I've got a home LAN, behind a Comcast cablemodem and router. I would like to be able to access one of my machines from outside (via screen sharing or remote logon) but am wary of opening any potential security holes enabling access to our LAN. Is there any such thing as reasonably safe external access that doesn't compromise the whole LAN, and if so, where can I read about best practices for how to implement it?

  • You can use Remote Desktop which is built into Windows, be sure both machines are full patched using Windows updates before using RDP....support.microsoft.com/en-us/help/4028379/… – Moab Oct 11 '19 at 22:13
  • I use a VPN box (Cisco) and have Radmin Server running. I can securely access my home network. Cisco RV series has a GUI VPN setup that is fairly easy to work with – John Oct 11 '19 at 23:25

If you opt for a raw remote desktop connection..

  • Using TeamViewer can be a safe way to access the computer.
  • Google also provides a remote method, though this always broke for me left and right.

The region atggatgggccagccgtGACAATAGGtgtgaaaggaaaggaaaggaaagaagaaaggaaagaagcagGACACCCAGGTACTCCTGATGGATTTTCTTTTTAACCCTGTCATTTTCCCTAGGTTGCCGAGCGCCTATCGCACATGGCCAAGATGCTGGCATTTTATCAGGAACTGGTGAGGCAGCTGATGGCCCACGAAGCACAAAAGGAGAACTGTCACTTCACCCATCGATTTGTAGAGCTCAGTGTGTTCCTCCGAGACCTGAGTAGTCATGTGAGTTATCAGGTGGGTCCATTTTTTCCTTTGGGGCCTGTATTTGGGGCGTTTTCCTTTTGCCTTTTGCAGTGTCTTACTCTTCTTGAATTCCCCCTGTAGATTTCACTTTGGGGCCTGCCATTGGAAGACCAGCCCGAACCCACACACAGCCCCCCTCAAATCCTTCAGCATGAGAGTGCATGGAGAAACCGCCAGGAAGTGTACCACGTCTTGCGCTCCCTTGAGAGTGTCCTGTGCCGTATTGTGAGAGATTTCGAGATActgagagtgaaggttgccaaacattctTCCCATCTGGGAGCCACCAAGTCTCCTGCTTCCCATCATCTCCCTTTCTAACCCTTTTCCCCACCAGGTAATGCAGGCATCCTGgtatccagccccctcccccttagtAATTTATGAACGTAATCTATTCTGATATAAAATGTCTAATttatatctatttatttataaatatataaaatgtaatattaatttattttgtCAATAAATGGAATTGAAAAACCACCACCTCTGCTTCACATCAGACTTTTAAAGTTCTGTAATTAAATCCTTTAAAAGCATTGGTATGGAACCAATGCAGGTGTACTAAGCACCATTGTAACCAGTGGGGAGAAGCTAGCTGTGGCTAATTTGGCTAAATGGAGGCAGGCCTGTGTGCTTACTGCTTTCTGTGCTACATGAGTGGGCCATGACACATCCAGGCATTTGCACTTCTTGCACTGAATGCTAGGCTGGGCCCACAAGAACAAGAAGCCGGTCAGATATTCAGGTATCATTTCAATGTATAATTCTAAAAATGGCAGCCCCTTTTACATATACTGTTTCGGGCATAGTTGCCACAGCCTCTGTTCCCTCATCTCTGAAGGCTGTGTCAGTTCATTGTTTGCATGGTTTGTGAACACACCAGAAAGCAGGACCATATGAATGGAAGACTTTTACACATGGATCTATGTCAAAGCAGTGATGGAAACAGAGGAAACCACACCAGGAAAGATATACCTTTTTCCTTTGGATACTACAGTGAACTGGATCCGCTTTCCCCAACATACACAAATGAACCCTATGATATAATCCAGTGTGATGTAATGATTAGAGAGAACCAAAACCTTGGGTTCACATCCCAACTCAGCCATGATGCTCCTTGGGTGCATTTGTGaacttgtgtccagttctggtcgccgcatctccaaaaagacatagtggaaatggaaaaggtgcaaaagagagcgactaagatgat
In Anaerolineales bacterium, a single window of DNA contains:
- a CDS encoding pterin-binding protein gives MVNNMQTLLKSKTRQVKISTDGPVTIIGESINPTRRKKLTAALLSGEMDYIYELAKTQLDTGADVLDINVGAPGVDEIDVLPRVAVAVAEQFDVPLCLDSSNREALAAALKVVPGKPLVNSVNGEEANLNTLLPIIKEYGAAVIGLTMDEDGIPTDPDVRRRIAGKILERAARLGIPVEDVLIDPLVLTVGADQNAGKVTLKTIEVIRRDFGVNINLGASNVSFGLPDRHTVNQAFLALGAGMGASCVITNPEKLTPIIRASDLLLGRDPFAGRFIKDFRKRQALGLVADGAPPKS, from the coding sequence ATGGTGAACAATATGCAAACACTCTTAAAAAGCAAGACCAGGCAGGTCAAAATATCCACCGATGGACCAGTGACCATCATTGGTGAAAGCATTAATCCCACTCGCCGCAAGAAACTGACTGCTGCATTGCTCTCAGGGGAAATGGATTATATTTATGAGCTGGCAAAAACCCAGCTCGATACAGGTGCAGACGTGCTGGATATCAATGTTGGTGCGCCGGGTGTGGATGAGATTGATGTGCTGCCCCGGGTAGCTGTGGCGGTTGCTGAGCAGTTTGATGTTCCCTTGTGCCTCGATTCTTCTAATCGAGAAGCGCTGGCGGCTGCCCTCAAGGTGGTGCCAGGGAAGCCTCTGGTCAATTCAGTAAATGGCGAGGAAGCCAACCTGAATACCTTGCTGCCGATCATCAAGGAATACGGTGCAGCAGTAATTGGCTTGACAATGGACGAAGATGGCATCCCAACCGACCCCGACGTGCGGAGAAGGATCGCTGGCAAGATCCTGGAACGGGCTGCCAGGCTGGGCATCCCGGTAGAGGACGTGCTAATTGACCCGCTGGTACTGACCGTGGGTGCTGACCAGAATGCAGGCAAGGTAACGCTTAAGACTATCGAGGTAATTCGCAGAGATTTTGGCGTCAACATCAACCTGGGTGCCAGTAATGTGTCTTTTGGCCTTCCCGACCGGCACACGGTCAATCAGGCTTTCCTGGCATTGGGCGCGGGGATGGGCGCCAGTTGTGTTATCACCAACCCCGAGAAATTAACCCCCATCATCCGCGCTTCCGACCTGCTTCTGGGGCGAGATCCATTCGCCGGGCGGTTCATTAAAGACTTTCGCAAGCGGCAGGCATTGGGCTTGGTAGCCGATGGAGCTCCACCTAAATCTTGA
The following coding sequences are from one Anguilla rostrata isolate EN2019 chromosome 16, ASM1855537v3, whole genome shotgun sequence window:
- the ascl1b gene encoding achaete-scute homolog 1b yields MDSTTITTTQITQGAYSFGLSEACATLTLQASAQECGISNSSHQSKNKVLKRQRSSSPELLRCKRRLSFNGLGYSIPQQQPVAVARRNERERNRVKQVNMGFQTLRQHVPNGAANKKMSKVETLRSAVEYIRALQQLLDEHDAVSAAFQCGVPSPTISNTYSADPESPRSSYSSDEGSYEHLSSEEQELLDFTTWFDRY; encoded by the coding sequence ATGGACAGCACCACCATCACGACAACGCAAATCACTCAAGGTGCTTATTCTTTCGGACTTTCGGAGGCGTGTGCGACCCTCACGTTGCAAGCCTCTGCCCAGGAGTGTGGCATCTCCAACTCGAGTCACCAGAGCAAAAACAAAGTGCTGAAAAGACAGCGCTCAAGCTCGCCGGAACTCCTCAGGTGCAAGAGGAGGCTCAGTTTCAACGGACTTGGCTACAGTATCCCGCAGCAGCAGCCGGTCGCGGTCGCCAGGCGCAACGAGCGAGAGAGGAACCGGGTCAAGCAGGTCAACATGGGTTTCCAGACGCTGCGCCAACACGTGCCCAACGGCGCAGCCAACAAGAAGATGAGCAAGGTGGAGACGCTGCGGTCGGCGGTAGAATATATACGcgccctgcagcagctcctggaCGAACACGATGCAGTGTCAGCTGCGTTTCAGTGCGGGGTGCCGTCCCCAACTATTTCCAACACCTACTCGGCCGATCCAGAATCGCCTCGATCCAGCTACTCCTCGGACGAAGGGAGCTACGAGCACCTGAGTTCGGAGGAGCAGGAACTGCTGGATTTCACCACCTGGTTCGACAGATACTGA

• You could just use RDP. Windows' Remote Desktop. Just set a strong password for your username (or use a new user), and change the RDP's port. This should be plenty safe already.

For a full network, you need... a VPN. Virtual Private Network.
There are three types, I'd say:

Peer to peer:
Where you just connect each peer into a virtual network. No mess, no big setup required:

  • You can use Hamachi to build a VPN between computers. It is limited to a few clients in the free version.
  • You can use ZeroTier One - which is a completely free tool without limits to build out a similar VPN to Hamachi. Hamachi seems to work a tiny bit better, as in it is sometimes easier to set up.
  • TeamViewer has an in-built VPN. Though, Hamachi just has a user limit, ZeroTier has no limit... while Teamviewer will nag the hell out of you.


Most routers starting from a ~30$ price range can actually set up a VPN server for you. All you have to do is check your router's manual and look for VPN. Keep in mind, this applies to aftermarket routers that you purchase separately. Most modems/routers the ISPs give out don't have this feature.

So once you verify you have it, follow the manual. In my case, with ASUS, I set up a few things like authentication type and whatnot, and then I can just grab the config files that I load up my computers. Boom, it's done.

Server-based (ie.: OpenVPN):

This is the most tedious to set up. One could argue that learning how to set up a VPN server can be beneficial if you are interested in computers and whatnot. Not a bad reasoning honestly. It is useful at times. For this, I will not post a full guide, you can find millions online - both in video, or article form. Whichever is easier to digest.

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